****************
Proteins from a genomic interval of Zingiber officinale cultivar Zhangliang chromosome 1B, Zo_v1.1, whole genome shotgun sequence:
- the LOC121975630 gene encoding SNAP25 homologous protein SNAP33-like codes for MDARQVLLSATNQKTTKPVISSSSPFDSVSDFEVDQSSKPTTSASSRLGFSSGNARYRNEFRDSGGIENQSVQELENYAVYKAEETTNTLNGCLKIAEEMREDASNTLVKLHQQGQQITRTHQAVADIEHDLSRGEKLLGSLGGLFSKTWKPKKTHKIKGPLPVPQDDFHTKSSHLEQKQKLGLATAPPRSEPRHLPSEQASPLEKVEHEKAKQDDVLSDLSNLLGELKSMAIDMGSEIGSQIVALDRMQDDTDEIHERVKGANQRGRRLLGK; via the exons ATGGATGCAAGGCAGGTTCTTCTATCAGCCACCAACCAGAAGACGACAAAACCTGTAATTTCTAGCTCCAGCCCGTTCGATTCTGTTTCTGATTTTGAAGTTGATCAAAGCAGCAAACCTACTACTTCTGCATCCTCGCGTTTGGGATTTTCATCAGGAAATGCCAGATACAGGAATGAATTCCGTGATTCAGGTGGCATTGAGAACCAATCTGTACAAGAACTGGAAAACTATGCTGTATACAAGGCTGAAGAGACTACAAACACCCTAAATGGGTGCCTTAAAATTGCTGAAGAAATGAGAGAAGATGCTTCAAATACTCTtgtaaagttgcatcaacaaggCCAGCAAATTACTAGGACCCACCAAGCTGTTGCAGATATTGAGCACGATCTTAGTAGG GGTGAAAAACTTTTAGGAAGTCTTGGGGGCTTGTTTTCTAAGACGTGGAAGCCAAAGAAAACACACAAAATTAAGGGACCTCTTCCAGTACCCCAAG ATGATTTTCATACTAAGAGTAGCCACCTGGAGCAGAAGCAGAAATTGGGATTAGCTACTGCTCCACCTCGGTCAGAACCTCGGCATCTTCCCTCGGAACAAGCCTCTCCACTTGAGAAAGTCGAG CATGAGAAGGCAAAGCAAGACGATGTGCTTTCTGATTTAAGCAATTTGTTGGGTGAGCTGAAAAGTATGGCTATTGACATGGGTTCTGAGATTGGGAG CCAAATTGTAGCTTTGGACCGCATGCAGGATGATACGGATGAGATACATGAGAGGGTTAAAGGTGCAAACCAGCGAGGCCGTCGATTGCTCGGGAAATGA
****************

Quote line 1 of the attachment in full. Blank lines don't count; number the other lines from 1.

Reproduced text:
Proteins from a genomic interval of Zingiber officinale cultivar Zhangliang chromosome 1B, Zo_v1.1, whole genome shotgun sequence: